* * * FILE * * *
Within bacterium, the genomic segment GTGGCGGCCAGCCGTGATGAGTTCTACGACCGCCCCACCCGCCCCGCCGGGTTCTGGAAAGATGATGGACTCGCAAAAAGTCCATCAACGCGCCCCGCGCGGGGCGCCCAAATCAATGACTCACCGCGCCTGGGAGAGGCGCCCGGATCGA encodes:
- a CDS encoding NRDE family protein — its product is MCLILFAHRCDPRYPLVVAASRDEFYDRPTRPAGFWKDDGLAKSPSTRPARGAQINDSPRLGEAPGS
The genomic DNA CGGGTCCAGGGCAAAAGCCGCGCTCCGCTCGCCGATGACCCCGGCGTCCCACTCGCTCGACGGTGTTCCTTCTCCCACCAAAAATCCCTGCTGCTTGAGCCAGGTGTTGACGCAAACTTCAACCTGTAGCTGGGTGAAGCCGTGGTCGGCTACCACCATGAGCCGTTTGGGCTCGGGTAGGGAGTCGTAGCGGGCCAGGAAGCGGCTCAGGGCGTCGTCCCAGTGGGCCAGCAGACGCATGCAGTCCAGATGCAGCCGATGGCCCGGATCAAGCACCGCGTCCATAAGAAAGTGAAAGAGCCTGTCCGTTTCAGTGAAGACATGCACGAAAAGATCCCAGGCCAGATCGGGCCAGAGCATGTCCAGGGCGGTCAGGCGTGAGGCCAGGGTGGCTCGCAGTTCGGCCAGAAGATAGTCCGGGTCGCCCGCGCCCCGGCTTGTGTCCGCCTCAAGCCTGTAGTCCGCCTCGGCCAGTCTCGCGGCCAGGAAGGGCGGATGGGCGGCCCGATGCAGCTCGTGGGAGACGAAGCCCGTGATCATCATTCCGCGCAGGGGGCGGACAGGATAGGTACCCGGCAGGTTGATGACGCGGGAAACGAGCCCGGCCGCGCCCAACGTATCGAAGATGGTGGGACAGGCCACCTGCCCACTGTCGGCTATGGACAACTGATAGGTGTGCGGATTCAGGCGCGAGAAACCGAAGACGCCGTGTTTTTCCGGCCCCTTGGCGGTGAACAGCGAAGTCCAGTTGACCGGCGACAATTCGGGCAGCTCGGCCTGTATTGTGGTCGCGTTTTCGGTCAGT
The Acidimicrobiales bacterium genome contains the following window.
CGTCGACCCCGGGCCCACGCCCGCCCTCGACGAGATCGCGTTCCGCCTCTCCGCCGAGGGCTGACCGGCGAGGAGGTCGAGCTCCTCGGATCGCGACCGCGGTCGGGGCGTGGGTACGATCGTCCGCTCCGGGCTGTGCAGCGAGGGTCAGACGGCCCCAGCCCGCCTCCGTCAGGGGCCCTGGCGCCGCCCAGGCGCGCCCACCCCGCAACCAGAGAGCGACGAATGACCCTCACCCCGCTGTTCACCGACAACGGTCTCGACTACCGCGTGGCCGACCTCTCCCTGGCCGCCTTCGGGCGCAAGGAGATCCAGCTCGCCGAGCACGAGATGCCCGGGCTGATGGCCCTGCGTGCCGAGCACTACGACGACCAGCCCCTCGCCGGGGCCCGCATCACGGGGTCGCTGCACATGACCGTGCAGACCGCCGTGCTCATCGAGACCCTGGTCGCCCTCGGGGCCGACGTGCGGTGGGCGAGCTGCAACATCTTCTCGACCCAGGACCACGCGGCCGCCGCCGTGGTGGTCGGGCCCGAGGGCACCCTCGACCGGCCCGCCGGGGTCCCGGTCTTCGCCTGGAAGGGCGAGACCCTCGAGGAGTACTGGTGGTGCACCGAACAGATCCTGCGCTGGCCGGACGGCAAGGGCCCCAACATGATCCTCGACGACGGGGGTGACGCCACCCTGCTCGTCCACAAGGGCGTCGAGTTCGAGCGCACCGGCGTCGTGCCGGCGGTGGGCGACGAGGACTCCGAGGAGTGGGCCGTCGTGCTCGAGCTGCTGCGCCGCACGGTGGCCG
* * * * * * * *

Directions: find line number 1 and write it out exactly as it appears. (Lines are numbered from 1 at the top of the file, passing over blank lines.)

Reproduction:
Within bacterium, the genomic segment GTGGCGGCCAGCCGTGATGAGTTCTACGACCGCCCCACCCGCCCCGCCGGGTTCTGGAAAGATGATGGACTCGCAAAAAGTCCATCAACGCGCCCCGCGCGGGGCGCCCAAATCAATGACTCACCGCGCCTGGGAGAGGCGCCCGGATCGA encodes: